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Houston, We Have a Supply Chain Problem

Most people have heard the acronym “VUCA” as used to describe changing and sometimes dangerous situations. The military used this acronym to describe extreme conditions in Iraq and Afghanistan.

VUCA stands for Volatile, Uncertain, Complex, and Ambiguous. When I think of VUCA, I want to change it to “VACUUM” as it applies to my supply chain, because a missed delivery or a loss of a reliable source can leave me hanging out there in empty space.

I submit to you the acronym VACUUM. It stands for, Volatility, Ambiguity, Complexity, Uncertainty, Unreliability, and Malpractice.

That last one sounds like I am accusing someone of doing bad things to my orders on purpose. I think that is exactly the case when I receive fake, remarked, or used parts sold as the genuine articles. Buyers have to be aware of the massive influx of counterfeit parts now circulating through the supply chain. I hear statistics such as every 15 seconds another counterfeit part is discovered. So “Malpractices” are practices that are MAL-icious, and now I have to watch for these bogus parts the same way I have to keep an eye out for Malware trying to hack or invade my computer.

New Supply-Chain Challenge

Supply chain errors can create a VACUUM for procurement professionals, because a missed delivery or a loss of a reliable source can leave people hanging out there in empty space.

Supply chain errors can create a VACUUM for procurement professionals, because a missed delivery or a loss of a reliable source can leave people hanging out there in empty space.

Character flaws
I also added “Unreliability.” Though it has an element of uncertainty to it, when I use the term, I am thinking of laggards who don't use best-practices for parts ordering, handling, or shipping. This is not just a procedural flaw; it is also a company employee character flaw.

Recently, I ordered critical parts for a board assembly operation, and I was told by the distributor that all parts I had ordered were on their way. Not true. After the parts were due, I had discovered that the person who took my order and made the promise to deliver, had a “bad day” (her own words) and made several errors when entering my requirements into her computer. She had delayed entering the order in the timeliest manner, which would have secured my parts in the order management system, and she neglected to verify the costs and availability she had quoted. Now you see why I use the term, “Unreliable” instead of “Uncertain.” My parts were not “on their way.” They were not even ordered.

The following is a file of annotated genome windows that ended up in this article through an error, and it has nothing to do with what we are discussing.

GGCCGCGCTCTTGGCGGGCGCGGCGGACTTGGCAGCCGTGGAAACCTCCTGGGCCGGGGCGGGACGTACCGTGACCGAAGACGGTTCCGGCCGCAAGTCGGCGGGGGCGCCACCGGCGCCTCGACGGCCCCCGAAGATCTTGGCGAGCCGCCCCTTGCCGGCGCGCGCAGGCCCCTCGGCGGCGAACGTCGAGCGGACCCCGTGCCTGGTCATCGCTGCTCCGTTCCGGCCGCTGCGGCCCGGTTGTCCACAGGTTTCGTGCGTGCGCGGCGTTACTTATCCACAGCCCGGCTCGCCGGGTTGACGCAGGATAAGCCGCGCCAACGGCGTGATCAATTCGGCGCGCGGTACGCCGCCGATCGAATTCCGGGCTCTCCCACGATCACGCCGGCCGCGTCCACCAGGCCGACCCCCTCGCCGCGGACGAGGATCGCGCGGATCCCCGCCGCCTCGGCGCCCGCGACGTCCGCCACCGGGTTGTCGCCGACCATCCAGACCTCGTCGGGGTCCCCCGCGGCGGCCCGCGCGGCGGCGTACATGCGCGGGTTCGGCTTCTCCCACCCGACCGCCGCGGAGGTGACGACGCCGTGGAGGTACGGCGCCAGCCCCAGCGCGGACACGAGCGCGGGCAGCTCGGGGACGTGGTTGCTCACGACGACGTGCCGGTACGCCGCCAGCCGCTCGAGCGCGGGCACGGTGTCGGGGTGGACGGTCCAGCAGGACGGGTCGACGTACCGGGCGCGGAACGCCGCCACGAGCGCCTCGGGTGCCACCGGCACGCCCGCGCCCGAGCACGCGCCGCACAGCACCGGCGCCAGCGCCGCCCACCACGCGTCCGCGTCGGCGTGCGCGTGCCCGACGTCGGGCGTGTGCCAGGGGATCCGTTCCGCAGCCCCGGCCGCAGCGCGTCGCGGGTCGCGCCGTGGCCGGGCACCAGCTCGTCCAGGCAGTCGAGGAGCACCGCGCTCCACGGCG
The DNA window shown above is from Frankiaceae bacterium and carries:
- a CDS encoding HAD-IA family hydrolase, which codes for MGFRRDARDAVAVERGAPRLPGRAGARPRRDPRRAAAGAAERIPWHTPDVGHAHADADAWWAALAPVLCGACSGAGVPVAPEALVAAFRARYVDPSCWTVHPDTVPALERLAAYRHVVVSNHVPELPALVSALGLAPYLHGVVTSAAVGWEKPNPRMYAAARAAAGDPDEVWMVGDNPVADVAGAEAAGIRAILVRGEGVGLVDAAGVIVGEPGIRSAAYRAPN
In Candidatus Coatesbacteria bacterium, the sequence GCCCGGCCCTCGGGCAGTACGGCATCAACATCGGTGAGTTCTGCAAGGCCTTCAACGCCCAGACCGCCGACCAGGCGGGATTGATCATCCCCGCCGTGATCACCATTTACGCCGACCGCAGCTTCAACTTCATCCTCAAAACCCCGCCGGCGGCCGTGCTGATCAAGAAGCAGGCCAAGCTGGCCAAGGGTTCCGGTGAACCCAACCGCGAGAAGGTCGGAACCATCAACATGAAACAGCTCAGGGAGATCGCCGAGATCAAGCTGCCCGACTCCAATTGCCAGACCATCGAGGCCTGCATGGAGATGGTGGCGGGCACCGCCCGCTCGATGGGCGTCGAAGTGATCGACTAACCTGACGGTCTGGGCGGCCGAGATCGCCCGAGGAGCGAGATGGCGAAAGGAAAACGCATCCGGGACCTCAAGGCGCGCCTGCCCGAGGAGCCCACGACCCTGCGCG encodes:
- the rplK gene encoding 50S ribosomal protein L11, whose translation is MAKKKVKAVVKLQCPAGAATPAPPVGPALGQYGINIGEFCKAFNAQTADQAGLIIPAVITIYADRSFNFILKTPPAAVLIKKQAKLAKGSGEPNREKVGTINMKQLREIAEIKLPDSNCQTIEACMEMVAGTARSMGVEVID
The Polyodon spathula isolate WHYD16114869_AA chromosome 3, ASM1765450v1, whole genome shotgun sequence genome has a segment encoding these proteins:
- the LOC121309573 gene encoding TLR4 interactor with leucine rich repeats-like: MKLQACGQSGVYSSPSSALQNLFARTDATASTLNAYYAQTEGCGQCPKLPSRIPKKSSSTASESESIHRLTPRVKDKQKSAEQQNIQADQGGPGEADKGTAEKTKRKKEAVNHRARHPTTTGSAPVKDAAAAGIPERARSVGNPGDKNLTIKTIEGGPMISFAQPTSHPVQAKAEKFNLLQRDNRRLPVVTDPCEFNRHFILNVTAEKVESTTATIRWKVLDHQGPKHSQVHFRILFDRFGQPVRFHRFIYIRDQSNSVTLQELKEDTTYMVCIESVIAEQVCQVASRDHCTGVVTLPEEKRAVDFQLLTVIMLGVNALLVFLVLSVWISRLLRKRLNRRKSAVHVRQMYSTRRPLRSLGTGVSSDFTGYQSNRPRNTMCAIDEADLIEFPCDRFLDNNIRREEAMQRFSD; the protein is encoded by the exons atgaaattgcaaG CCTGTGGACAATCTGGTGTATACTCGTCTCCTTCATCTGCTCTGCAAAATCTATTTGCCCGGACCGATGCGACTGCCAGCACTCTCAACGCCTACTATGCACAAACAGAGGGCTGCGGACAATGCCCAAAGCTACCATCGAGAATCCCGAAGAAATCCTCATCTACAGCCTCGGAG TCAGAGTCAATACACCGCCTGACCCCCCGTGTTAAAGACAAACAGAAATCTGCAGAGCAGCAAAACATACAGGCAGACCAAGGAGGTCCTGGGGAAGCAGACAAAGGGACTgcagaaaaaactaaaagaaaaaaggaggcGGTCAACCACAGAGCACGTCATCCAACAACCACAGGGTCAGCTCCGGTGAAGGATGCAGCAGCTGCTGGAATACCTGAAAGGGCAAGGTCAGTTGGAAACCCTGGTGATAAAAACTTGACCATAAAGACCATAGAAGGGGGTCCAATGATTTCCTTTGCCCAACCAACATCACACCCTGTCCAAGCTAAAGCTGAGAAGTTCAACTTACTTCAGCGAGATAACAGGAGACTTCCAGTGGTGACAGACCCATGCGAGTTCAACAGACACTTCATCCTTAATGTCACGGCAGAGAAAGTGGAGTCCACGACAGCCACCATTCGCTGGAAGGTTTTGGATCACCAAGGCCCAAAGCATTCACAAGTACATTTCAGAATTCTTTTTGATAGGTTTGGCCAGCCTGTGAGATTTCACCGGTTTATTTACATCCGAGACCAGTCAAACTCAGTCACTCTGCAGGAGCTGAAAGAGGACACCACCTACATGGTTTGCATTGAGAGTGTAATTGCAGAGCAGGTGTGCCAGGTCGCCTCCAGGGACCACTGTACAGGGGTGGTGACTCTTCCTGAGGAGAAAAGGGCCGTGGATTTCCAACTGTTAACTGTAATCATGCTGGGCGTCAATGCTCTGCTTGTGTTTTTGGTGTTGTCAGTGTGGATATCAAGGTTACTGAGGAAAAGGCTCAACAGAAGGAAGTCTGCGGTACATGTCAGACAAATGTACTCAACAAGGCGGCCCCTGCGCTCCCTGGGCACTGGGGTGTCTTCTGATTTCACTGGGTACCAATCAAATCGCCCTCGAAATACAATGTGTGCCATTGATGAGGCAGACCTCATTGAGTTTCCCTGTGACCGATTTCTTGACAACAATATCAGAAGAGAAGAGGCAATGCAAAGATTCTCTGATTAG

If you are wondering where the other letters in VACUUM went, let me assure you that I became a Volatile customer and in no Ambiguous terms, I curtailed doing additional business with her company. She made a simple order so Complex that she gave me a “complex” that borders on paranoia about the reliability of order takers in general. It took days to figure out where in the ordering process the ball had been dropped.

Now, I have inside sales people repeat back everything I order, including part number, price, quantity, shipping methods, and delivery time estimates. I also insist on an immediate email copy of the order acknowledgement. I also check every line item on the acknowledgement before I am satisfied that the purchasing requirement has been met.

I like the term VUCA as it applies to the supply chain in general. Risk management has to take into consideration all of the potentialities. But I like VACUUM even better because if I don't consider all of the other possibilities inherent in character flaws, I could get sucked into situations that would make me look like a “space cadet” to my superiors.

4 comments on “Houston, We Have a Supply Chain Problem

  1. _hm
    March 11, 2013

    @Douglas: If you have approved vendor supplier list for specific parts, why do you need to follow this strange procedure of immediate Order Acknowledgement and like?

     

  2. dalexander
    March 11, 2013

    _hm, the example I gave was the result of human error and not supplier overall integrity. One employee having a bad day can give the entire company a bad name. I ask for email confirmations to catch a human error problem before it lands on my desk.

  3. FLYINGSCOT
    March 13, 2013

    I like this term VUCA.  I had not heard of it before but it perfectly describes my experience of raising 3 teenage kids 😉

  4. kilamna
    March 13, 2013

    In this day of instantaniety (new word) order acks should be immediate.  We did that 10 years ago with all semicondutor orders (as a supplier), and I expect it today from Amazon and even the smallest online bakery box suppliers. If the system is not such that you will get an automated response, then the least one should do is to have the order echo'd back verbally …. the basic tenet of good communications.

     

     

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